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is Better, Blue or Green?
separated parents are locked in dispute, each believing in their version of
what’s best for the child. Unable to settle matters concerning the ongoing
parenting of the children, they turn to the Courts for relief. Further they
present with a belief that upon extolling the righteousness of their position to
the Court, their case will be won. Hence, upon taking the stand, they launch
into their script.
the Court is not bound by the position or preference of either parent. In other
words, the objective is not necessarily to choose a side although this may
objective of the Court is to determine what is in the best interests of the
child. This determination may reflect one or other parent and even neither
parent. In making the determination, the Court seeks to understand the relative
strengths and weaknesses of both parents and their respective plans. Further,
the Court seeks to understand the needs of the child. The Court then attempts to
best match the needs of the child with the strengths and weaknesses of the
parents and plans so as to develop an independent plan that addresses the
child’s needs. In other words, the parents present themselves as resources to
the child and the Court selects from those resources to best meet the child’s
times, both separated parents present themselves as adequate or similar
resources and both may present reasonable plans. However, their plans may
provide mutually exclusive alternatives, such as when parents oppose each other
on the choice of school. Each parent will extol the virtue of their choice and
both can be right even though different, but clearly the child may only attend
conflicts are referred to as value differences, as in one values this and one
values that. There is nothing really inherently wrong with either, except for
the fact that they are different.
In such cases, it is as if the parents are arguing the merits of two distinct colours; say blue and green, where each parent is determined to convince the listener that one colour is distinctly better than the other. Truth is, neither colour is better, they are just different. Better is just a matter of personal preference, despite the arguments in favour of either.
situations where there are only two distinct alternatives as in school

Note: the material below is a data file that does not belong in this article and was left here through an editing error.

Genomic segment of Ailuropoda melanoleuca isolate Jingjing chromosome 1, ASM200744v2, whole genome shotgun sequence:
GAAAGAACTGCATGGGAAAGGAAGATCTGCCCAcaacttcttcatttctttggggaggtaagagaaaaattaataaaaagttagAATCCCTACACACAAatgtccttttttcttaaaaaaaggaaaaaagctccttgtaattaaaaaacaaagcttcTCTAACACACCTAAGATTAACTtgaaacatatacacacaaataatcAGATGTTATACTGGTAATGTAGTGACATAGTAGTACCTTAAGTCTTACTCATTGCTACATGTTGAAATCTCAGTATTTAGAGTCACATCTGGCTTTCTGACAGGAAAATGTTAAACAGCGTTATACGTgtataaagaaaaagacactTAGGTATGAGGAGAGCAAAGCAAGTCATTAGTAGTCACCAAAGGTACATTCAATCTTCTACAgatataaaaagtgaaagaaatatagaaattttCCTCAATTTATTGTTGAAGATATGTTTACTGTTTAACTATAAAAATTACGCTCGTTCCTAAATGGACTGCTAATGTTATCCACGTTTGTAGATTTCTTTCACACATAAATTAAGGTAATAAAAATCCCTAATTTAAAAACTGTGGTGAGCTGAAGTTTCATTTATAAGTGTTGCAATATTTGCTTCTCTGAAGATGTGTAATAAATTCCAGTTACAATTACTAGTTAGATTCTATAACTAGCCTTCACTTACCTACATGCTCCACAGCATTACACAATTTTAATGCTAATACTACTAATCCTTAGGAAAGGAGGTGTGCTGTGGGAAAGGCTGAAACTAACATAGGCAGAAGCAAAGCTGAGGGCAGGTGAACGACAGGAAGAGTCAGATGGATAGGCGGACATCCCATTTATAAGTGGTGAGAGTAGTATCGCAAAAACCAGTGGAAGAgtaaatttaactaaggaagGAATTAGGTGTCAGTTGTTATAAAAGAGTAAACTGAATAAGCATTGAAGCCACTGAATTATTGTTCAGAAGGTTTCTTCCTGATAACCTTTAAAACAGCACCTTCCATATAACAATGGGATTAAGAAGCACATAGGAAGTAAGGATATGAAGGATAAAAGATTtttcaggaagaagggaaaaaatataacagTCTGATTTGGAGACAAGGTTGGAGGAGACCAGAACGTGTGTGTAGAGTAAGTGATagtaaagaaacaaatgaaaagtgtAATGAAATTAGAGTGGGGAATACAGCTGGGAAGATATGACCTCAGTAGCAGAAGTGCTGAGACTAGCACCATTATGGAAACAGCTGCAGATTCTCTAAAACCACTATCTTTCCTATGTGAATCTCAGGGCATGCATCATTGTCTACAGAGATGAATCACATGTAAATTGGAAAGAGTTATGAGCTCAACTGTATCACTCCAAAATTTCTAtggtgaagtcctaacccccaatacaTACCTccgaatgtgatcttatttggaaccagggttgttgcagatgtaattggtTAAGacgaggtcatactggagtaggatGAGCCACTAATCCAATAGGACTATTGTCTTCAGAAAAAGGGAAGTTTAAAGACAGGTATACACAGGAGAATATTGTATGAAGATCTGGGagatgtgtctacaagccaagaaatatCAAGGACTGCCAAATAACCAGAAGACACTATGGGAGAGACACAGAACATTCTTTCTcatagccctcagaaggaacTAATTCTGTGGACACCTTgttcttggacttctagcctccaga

selection, the Court may have to choose one over the other. In doing so, one
parent may feel the winner and the other the loser. Some parents are then able
to abide by the decision of the Court and others are not. Those who are unable
to abide by the decision, may cry foul and present themselves as hard done by.
They may seek to undo the decision by continuing to appeal, seeking other
opinions, or undermining the credibility of the Court.
parents are unable to abide by the decision of the Court, the children are
continually subject to the parental animosity. Worse still, some parents induct
the child into the dispute directly and thus the child feels not only the sting
of ongoing conflict, but may develop the belief that the outcome is bad and
hence they then feel badly for themselves.
parents are to be cautioned in these situations. It is not picking blue or green
that harms the child or one school over another, but rather the ongoing parental
conflict in view of the decision.
are advised to support the child in view of the decision and make the best of
the situation. This tends to be more productive in terms of the child’s
well-being than seeking to reverse the decision and subjecting the child to
further hardship and conflict.
Blue or green is less important than accepting the colour chosen. Harm or harmony, the choice is yours.
Direnfeld, MSW, RSW
For information on Direnfeld's book, Raising Kids Without Raising Cane, click here.
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